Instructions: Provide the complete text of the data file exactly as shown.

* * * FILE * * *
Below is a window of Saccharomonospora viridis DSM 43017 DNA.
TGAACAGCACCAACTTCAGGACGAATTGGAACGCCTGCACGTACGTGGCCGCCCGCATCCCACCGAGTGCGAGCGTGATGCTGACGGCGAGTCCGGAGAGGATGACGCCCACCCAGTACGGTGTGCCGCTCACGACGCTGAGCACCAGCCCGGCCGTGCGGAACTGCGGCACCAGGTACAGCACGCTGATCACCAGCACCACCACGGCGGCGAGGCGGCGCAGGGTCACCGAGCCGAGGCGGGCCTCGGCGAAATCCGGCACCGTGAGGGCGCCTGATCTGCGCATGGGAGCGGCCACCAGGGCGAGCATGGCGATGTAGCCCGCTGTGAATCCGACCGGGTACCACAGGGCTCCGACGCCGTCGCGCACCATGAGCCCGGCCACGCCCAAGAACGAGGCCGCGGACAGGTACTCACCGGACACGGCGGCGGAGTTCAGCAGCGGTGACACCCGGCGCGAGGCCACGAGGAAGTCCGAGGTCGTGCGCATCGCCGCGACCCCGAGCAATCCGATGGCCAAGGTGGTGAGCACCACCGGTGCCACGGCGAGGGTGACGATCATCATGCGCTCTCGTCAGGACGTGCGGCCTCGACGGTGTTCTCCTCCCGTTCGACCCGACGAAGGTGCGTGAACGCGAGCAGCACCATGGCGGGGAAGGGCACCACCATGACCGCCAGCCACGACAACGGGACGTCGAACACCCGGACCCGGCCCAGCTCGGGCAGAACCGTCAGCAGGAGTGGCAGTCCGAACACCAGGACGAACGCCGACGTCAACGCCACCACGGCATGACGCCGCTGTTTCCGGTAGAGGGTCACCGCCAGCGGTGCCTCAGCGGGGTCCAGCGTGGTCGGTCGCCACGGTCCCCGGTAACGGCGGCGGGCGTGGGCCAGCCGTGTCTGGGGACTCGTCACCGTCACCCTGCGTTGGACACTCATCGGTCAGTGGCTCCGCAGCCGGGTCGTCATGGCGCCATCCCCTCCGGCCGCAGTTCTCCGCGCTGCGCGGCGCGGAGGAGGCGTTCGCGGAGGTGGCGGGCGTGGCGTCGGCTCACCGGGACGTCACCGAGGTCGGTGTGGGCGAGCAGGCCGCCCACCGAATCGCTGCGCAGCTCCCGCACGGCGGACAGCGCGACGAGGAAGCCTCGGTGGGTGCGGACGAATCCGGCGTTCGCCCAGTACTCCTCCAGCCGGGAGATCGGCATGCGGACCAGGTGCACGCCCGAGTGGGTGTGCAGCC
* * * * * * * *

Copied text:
Below is a window of Saccharomonospora viridis DSM 43017 DNA.
TGAACAGCACCAACTTCAGGACGAATTGGAACGCCTGCACGTACGTGGCCGCCCGCATCCCACCGAGTGCGAGCGTGATGCTGACGGCGAGTCCGGAGAGGATGACGCCCACCCAGTACGGTGTGCCGCTCACGACGCTGAGCACCAGCCCGGCCGTGCGGAACTGCGGCACCAGGTACAGCACGCTGATCACCAGCACCACCACGGCGGCGAGGCGGCGCAGGGTCACCGAGCCGAGGCGGGCCTCGGCGAAATCCGGCACCGTGAGGGCGCCTGATCTGCGCATGGGAGCGGCCACCAGGGCGAGCATGGCGATGTAGCCCGCTGTGAATCCGACCGGGTACCACAGGGCTCCGACGCCGTCGCGCACCATGAGCCCGGCCACGCCCAAGAACGAGGCCGCGGACAGGTACTCACCGGACACGGCGGCGGAGTTCAGCAGCGGTGACACCCGGCGCGAGGCCACGAGGAAGTCCGAGGTCGTGCGCATCGCCGCGACCCCGAGCAATCCGATGGCCAAGGTGGTGAGCACCACCGGTGCCACGGCGAGGGTGACGATCATCATGCGCTCTCGTCAGGACGTGCGGCCTCGACGGTGTTCTCCTCCCGTTCGACCCGACGAAGGTGCGTGAACGCGAGCAGCACCATGGCGGGGAAGGGCACCACCATGACCGCCAGCCACGACAACGGGACGTCGAACACCCGGACCCGGCCCAGCTCGGGCAGAACCGTCAGCAGGAGTGGCAGTCCGAACACCAGGACGAACGCCGACGTCAACGCCACCACGGCATGACGCCGCTGTTTCCGGTAGAGGGTCACCGCCAGCGGTGCCTCAGCGGGGTCCAGCGTGGTCGGTCGCCACGGTCCCCGGTAACGGCGGCGGGCGTGGGCCAGCCGTGTCTGGGGACTCGTCACCGTCACCCTGCGTTGGACACTCATCGGTCAGTGGCTCCGCAGCCGGGTCGTCATGGCGCCATCCCCTCCGGCCGCAGTTCTCCGCGCTGCGCGGCGCGGAGGAGGCGTTCGCGGAGGTGGCGGGCGTGGCGTCGGCTCACCGGGACGTCACCGAGGTCGGTGTGGGCGAGCAGGCCGCCCACCGAATCGCTGCGCAGCTCCCGCACGGCGGACAGCGCGACGAGGAAGCCTCGGTGGGTGCGGACGAATCCGGCGTTCGCCCAGTACTCCTCCAGCCGGGAGATCGGCATGCGGACCAGGTGCACGCCCGAGTGGGTGTGCAGCC